The 1448 participants ranged from grades 4-6, with approximately one-half of the sample (48.6%) girls (). Nearly two-thirds (63.2%) of the tweens lived in a rural setting, with the majority (61.9%) reporting three or more TV sets per home. Approximately two-thirds (62.6%) of the tweens in this study reported having a television in their bedroom, with 18.6% of those also reporting cable and/or satellite reception. Nearly two-thirds (64.3%) of the respondents reported watching ≤ two hours of TV per day during the school week, with no differences in viewing frequency by either gender (), or by school location (χ2=0.01; P=0.96). Boys were more likely than girls (P<0.001) to have a TV with cable or satellite reception accessible in their bedroom. Additionally, 65.3% of boys reported a TV in their bedroom with or without cable or satellite, compared to 59.7% of girls with or without cable or satellite (χ2=4.95; P=0.03). More tweens reported their parents were routinely involved in regulating the timing of snacks (64.5%) versus the content (48.8%), in which parents/guardians told them which snacks they “had to eat/drink.” There were no respective differences in either “low” or “high” parental involvement of snack timing or content by gender ().
Characteristics of tweens by gender.
Snacking frequency did not differ by gender, with greater than two-thirds of respondents (69.2%) reporting they snacked “sometimes or always” with TV (). However, those that reported watching more TV (n=514; 35.7%) also reported snacking “sometimes or always” more often (n=407; 78.7% versus n=595; 59.4%), χ2=34.22; P<0.001. Overall, the sample reported a total of 873 (62.9%) food and 514 (37.1%) beverage snacks. Nearly two-thirds of tweens (n=934; 64.5%) did not report drinking beverages while watching TV. However, among those who indicated consuming beverages (n=514), girls reported drinking more juice (P=0.02), whereas boys reported drinking sugar-sweetened beverages (SSB) more frequently (P=0.006). Although girls reported drinking low or no calorie beverages more frequently than boys (41.8% versus 35% respectively), there was no statistical difference (P=0.11). Milk intake did not vary by gender, and comprised 14.8% of all beverages in total. However, the most nutrient dense choices, milk and juice, made up less than one-quarter (24.1%) of the total beverages consumed ().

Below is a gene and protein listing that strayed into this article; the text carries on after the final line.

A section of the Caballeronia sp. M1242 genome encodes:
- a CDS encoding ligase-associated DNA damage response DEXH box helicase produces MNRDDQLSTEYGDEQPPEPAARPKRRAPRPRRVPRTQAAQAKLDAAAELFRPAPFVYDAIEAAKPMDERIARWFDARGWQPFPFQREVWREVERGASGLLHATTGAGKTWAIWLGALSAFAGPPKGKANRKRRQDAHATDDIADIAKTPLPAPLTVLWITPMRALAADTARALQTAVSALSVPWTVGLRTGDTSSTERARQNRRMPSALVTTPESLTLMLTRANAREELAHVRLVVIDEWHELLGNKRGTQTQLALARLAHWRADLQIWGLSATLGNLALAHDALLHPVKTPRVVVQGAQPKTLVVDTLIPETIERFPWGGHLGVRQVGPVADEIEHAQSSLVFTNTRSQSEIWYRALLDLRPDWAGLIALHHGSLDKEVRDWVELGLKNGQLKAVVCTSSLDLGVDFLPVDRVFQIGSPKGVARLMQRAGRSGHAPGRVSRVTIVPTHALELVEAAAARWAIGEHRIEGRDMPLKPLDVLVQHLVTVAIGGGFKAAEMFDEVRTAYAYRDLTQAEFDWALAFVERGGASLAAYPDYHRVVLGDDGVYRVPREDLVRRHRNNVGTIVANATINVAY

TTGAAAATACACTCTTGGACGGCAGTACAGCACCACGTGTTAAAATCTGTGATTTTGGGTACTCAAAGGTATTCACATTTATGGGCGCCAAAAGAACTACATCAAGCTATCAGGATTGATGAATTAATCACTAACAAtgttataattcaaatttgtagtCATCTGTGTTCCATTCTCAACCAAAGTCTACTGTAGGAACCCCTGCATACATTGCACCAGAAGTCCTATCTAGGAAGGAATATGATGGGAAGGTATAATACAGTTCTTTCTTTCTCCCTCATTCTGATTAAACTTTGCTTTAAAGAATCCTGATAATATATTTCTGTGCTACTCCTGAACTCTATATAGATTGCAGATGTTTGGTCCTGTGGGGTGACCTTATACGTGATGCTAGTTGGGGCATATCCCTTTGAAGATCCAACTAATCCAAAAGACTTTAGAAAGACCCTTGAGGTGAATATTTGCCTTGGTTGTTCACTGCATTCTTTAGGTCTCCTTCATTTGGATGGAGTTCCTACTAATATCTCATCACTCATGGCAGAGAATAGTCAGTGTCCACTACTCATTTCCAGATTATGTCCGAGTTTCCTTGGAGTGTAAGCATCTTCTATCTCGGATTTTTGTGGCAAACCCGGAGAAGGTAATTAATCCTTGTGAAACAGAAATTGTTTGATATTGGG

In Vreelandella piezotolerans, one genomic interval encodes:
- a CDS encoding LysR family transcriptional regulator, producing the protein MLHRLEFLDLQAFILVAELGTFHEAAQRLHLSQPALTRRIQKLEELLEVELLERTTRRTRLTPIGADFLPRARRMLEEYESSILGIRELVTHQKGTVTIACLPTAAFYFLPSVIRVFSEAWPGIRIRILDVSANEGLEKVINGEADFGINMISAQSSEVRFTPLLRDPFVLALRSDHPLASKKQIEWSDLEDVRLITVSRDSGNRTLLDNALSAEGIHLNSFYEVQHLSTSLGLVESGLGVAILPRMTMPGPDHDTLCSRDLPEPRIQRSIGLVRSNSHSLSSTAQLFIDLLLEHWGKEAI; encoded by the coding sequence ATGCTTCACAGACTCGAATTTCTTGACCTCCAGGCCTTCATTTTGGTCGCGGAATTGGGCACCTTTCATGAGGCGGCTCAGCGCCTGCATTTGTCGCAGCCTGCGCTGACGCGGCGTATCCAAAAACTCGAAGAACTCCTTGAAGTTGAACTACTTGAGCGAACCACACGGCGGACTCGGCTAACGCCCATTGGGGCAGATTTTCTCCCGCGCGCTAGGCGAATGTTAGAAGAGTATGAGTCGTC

Favorite snack beverage categories of tweens by girls (pink/gray) and boys (blue/black) while watching TV (n = 514). SSB=Sugar sweetened beverage. * Chi-square P value < 0.05. ** Chi-square P value < 0.01
By far, both boys (49%) and girls (46.6%) reported consuming salty snacks most often (n=418), including chips, pretzels, and popcorn (). The second most popular category included a range of fruits and vegetables (n=161), and girls (22.6%) reported fruit or vegetable consumption more often than boys (14.7%), P=0.003. Other than desserts/sweet snacks for boys (10.7%), all remaining food categories for both genders were less than 10% of the total. Quick-serve restaurant (ie, fast-food) responses were negligible (n=3). Boys reported eating significantly more meats (P=0.03) and desserts (P=0.04) than girls. Girls, on the other hand, reported snacking on ”other foods” (i.e., mainly dinner, or not otherwise specified), P=0.02, as compared to boys.
Favorite snack food categories of tweens by girls (pink/gray) and boys (blue/black) while watching TV (n = 873). * Chi-square P value < 0.05. ** Chi-square P value < 0.01
Results from this survey show snacking prevalence “sometimes” or “always” while watching TV to be high (69.2%), and that those watching more TV are more likely to report snacking more frequently. Tween girls tended to select nutrient-dense, lower-energy foods (ie, more fruits and vegetables) more often than boys for snacking while watching TV. However, both genders favored salty food snacks over all other categories. Similar to adolescent reports (5
), tweens reported selecting salty snacks over fruits and vegetables nearly three-to-one, and a staggering 32-to-one of salty snacks to dairy products, like yogurt or cheese. For adolescents in 2005-2006, the top-rated snacks of grain, vegetable, and oils groups were tortilla, corn chips, and/or potato chips respectively, with carbonated soft drinks leading the groups of discretionary calories and added sugars (5
). Of note, boys in this sample also reported drinking SSBs more often than girls, with girls consuming juice more often. These results are consistent with other research reporting adolescent boys drink more soft drinks than girls (23
), and that females consume more juice than males (35
). There were no differences between stated parental rules surrounding snacking with TV by gender.